|MadSci Network: Biochemistry|
1. Lactose is a carbohydrate naturally occuring in mother's milk from mammals (in fact mother's milk is probably the only source). In the intestines the lactose should be devided into two parts, glucose and galactose. For this the enzyme lactase is needed.
In the last stage of the pregnancy, the foetus developes lactase activity. This activity still increases after birth. Depending on the species, the time the maximum lactose activity is reached varies. After the maximum the activity decreases and remains at a constant low level. It has been thought for some time that humans were the only species in which the lactase activity did not decrease that dramatically. Studies from 1965-67 showed that in Africa large populations did not have this lactase activity. Now people of Caucasian origin (whites) are thought to have this lactase activity, whereas non-Caucasians do not have the activity.
Some very crude figures showed that in Europe lactose intolerance is present in 0-30% of the population, the US (total) 30-70%, Africa and large parts of China 70-100%.
In the black population of the US, malabsorption occurs indeed in about 70% of the population. From the Netherlands I know that the amount of lactose intolerant people is only a few percent (3-5%), but by increasing immigration this percentages increases.
2. Lactose tolerance is an achievement of humankind, starting somewhere around 4000 years before Christ. Populations who have a relatively high consumption of milk as an important ingredient of the diet have adapted this achievement. Populations where fermented milk is consumed (like ghee in India and youghurt in Turkey) are less in need of lactase, because fermented milk products contain less lactose. In these populations a percentage of 30-70% of lactose intolerance is seen.
3. people need milk or another source of calcium. Some people (like veganists and macro-biotics) decrease or skip the milk consumption and the consumption of other foods from animal origin. Alternative calcium sources can be used. A study among children with a macrobiotics dietary regime showed that these children had stunted growing and that ricketts was more common (so they had bad skeletal development.)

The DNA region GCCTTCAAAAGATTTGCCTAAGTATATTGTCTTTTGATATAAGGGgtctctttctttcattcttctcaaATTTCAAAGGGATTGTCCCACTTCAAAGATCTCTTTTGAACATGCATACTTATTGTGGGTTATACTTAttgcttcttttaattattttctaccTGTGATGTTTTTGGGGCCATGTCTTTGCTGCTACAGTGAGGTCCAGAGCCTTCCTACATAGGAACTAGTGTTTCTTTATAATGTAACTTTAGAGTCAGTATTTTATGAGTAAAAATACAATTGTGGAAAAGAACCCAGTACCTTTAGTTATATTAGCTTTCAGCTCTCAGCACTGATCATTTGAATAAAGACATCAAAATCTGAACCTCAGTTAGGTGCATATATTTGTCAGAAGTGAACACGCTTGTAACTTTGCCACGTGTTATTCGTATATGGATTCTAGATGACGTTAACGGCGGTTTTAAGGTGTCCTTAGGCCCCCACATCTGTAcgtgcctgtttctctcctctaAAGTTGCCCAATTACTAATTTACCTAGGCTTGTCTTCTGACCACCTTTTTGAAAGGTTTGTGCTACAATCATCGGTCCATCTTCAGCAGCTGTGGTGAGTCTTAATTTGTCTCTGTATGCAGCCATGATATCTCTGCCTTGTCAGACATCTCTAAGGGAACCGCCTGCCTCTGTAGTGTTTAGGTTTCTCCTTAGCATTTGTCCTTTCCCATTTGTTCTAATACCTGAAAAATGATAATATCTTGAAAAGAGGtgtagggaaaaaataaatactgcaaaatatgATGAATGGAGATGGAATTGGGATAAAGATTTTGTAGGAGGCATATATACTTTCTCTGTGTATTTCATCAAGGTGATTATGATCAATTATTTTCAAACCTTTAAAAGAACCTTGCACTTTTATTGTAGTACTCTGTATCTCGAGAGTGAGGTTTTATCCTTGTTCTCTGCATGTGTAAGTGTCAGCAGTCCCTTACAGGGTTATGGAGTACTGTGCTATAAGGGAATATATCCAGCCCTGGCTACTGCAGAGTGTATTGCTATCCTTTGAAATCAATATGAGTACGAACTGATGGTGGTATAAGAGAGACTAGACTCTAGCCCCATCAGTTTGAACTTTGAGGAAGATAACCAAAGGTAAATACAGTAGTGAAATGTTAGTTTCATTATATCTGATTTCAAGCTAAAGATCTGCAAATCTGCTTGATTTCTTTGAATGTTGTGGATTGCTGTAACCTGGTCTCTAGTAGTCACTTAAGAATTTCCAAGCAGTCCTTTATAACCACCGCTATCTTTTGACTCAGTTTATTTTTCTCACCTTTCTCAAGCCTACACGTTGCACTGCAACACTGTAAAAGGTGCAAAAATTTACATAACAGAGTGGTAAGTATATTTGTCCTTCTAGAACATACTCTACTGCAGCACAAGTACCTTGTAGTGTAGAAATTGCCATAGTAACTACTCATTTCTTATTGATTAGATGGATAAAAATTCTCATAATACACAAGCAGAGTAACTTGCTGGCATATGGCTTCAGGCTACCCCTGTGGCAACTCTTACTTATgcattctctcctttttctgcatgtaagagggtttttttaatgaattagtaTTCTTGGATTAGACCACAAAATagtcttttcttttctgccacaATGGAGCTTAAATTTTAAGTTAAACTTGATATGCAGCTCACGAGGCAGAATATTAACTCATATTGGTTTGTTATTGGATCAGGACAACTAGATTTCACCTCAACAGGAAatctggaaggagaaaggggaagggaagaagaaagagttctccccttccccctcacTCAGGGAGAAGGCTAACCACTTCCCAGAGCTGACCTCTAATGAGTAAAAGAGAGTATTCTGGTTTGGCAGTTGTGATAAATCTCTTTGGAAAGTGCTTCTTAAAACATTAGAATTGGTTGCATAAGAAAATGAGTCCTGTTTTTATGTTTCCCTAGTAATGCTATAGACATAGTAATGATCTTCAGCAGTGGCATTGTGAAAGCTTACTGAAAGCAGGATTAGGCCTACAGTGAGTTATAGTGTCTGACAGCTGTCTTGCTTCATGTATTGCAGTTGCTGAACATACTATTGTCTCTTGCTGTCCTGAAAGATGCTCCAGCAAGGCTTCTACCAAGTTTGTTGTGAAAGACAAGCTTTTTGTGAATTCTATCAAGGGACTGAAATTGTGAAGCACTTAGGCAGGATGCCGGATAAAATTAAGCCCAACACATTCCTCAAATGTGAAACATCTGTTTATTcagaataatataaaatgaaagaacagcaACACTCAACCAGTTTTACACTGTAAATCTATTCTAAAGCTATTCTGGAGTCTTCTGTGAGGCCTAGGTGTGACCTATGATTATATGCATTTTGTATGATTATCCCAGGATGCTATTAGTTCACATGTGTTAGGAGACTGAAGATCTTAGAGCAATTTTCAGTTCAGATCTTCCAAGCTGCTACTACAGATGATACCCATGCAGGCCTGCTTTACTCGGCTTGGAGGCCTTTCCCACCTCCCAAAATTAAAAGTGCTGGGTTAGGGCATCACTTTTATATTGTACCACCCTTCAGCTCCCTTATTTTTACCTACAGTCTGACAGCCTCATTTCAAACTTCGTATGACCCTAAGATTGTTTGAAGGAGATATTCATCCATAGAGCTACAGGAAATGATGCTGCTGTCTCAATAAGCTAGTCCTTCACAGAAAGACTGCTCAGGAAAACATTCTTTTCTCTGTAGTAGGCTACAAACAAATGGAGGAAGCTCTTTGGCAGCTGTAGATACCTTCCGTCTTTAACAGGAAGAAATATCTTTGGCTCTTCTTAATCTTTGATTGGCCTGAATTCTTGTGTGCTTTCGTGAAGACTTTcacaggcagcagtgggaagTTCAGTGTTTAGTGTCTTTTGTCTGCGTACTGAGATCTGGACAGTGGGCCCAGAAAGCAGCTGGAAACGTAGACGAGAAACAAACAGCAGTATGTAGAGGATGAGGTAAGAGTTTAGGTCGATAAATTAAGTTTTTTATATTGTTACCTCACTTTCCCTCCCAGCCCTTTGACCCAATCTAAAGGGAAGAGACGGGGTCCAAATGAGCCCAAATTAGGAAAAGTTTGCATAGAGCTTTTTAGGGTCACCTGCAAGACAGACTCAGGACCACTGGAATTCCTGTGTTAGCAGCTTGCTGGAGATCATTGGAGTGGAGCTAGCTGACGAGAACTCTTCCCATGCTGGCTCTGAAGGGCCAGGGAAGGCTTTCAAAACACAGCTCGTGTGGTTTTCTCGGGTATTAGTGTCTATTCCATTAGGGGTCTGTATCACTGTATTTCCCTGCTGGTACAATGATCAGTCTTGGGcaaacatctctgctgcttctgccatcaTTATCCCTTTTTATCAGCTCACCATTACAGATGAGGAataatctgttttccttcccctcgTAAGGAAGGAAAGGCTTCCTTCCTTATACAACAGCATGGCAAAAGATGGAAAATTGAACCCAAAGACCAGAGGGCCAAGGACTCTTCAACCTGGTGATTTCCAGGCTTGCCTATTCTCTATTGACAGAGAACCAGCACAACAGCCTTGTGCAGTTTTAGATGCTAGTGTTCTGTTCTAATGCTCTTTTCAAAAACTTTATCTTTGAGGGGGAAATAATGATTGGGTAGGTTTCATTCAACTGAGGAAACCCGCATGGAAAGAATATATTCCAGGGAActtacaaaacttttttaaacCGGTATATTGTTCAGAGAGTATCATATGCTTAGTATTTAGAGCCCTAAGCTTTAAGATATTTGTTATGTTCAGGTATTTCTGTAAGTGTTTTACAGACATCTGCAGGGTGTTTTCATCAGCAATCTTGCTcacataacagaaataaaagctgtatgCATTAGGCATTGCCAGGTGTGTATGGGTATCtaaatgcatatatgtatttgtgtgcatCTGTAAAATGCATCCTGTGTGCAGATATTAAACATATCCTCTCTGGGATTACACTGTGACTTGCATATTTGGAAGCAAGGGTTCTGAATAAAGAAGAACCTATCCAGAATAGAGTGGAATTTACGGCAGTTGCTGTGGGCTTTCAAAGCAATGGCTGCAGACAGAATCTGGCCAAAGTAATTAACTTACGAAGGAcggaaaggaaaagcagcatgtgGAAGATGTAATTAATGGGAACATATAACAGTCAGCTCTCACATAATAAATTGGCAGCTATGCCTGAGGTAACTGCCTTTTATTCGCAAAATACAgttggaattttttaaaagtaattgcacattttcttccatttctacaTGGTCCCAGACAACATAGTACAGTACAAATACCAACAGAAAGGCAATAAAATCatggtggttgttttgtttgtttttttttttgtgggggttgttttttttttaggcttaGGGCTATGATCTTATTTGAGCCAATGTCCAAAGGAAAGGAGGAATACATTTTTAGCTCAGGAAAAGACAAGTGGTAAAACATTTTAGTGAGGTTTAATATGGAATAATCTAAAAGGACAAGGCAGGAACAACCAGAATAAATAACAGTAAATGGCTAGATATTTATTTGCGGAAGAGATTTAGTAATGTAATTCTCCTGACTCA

Milk is a good source of calcium. I give you a list with some foods for comparison.
per 100 gram product Cheese 400-1200 mg Milk 120 mg Human milk 35 mg eggs 50-60 vegetables 25-250 mg (green vegetables fall in the lower part) maize 5-18 whole wheat 30-40For Europe and northern America milk provides about half of the daily calcium intake.
From several studies a less good skeletal growth was seen in subjects with low calcium intake. Whether higher calcium intake indeed does increase the bone strength is not certain. Some populations with naturally low calcium intakes do not necessarily have a lower bone mass. A sufficient amount of calcium however is necessary for growing children and pregnant women.
Your questions whether milk can increase your risk of osteoporosis I can't answer. I never have read any studies on that subject.
I hope that I have satisfactory anwered your questions
Lucy van de Vijver
Try the links in the MadSci Library for more information on Biochemistry.